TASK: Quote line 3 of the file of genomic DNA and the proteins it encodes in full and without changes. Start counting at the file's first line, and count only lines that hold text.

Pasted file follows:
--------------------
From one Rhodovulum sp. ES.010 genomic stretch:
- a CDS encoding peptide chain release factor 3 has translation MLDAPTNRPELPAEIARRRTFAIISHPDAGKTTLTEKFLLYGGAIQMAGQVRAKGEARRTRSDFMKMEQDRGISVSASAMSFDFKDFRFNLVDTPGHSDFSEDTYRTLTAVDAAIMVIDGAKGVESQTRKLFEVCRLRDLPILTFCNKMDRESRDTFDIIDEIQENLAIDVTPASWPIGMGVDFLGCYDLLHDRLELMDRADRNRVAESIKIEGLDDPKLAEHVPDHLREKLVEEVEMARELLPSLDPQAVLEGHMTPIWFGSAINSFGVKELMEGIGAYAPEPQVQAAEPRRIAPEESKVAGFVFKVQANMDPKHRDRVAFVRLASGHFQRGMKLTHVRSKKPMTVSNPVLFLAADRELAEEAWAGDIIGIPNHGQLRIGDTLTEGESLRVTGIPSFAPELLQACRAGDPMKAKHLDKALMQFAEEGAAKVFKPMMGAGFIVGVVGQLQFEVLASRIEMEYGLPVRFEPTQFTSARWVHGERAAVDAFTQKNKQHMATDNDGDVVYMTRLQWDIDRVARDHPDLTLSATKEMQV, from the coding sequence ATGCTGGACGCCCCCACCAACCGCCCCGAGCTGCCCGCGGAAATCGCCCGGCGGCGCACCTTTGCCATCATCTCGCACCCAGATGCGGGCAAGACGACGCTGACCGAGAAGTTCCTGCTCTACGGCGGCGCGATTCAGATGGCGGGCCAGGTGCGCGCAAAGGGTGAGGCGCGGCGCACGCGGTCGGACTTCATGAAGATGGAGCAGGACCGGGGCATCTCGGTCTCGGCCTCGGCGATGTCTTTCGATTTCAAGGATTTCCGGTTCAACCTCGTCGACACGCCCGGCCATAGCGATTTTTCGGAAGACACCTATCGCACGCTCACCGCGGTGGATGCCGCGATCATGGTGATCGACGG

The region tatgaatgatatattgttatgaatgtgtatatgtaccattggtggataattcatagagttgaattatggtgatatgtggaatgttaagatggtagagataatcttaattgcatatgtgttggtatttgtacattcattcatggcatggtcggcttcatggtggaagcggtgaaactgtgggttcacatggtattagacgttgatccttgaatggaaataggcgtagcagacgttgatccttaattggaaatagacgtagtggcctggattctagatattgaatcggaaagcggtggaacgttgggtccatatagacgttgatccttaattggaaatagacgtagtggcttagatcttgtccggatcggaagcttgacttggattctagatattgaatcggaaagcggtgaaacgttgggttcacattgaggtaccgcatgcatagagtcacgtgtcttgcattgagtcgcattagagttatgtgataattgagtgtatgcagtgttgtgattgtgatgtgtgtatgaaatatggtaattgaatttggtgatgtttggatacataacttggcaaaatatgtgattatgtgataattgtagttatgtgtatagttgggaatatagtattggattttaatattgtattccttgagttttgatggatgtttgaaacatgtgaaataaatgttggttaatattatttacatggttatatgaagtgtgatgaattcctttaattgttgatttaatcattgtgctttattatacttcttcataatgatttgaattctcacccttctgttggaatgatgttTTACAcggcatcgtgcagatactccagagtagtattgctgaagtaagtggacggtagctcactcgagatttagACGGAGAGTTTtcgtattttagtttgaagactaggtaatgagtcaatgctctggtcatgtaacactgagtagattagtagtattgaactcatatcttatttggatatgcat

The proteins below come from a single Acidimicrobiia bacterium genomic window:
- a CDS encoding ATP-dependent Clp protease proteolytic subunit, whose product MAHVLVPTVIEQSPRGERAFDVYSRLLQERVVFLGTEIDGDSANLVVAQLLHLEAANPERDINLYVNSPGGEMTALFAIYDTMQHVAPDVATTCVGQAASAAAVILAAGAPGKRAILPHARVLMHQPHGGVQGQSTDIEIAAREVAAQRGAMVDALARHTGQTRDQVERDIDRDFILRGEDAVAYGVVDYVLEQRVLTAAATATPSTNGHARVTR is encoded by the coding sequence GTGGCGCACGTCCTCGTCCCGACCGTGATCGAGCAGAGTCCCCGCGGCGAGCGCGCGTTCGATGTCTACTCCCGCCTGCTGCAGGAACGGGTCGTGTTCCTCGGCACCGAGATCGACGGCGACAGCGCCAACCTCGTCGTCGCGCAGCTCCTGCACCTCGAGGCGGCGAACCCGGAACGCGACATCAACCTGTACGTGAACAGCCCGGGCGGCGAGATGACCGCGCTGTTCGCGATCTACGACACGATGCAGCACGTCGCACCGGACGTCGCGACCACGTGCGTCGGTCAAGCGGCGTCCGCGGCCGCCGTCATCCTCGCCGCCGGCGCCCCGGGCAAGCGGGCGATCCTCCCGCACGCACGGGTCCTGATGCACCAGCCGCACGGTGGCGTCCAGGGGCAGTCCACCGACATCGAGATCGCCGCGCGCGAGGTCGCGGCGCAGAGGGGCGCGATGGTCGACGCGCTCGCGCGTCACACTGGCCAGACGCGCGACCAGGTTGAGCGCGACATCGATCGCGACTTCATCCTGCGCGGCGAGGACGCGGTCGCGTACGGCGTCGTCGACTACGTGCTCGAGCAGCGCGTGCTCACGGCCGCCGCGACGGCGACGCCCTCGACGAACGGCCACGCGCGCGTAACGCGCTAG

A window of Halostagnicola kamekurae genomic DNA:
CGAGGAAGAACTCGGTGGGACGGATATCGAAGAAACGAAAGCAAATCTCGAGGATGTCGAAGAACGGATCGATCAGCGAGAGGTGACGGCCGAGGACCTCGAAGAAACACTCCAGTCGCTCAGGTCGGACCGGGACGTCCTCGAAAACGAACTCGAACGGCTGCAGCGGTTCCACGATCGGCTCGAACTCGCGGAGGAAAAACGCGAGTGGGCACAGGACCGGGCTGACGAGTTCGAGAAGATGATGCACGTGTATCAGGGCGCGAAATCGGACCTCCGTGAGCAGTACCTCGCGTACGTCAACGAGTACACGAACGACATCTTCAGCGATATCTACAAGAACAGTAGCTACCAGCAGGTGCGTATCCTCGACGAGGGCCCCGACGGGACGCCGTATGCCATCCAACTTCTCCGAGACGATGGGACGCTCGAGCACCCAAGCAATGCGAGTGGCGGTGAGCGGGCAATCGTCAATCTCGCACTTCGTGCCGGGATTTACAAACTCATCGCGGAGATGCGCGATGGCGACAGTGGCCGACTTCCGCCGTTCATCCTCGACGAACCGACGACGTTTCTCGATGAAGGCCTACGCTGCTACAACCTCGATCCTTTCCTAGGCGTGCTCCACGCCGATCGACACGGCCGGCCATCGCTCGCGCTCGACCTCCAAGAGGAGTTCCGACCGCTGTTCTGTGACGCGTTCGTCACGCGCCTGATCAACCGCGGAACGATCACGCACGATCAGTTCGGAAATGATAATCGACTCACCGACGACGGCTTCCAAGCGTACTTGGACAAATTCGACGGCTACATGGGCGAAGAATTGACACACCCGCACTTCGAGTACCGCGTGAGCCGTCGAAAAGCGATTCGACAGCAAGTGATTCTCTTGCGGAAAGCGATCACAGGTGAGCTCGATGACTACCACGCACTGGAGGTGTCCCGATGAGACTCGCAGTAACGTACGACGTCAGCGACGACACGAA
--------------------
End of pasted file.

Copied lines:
The region tatgaatgatatattgttatgaatgtgtatatgtaccattggtggataattcatagagttgaattatggtgatatgtggaatgttaagatggtagagataatcttaattgcatatgtgttggtatttgtacattcattcatggcatggtcggcttcatggtggaagcggtgaaactgtgggttcacatggtattagacgttgatccttgaatggaaataggcgtagcagacgttgatccttaattggaaatagacgtagtggcctggattctagatattgaatcggaaagcggtggaacgttgggtccatatagacgttgatccttaattggaaatagacgtagtggcttagatcttgtccggatcggaagcttgacttggattctagatattgaatcggaaagcggtgaaacgttgggttcacattgaggtaccgcatgcatagagtcacgtgtcttgcattgagtcgcattagagttatgtgataattgagtgtatgcagtgttgtgattgtgatgtgtgtatgaaatatggtaattgaatttggtgatgtttggatacataacttggcaaaatatgtgattatgtgataattgtagttatgtgtatagttgggaatatagtattggattttaatattgtattccttgagttttgatggatgtttgaaacatgtgaaataaatgttggttaatattatttacatggttatatgaagtgtgatgaattcctttaattgttgatttaatcattgtgctttattatacttcttcataatgatttgaattctcacccttctgttggaatgatgttTTACAcggcatcgtgcagatactccagagtagtattgctgaagtaagtggacggtagctcactcgagatttagACGGAGAGTTTtcgtattttagtttgaagactaggtaatgagtcaatgctctggtcatgtaacactgagtagattagtagtattgaactcatatcttatttggatatgcat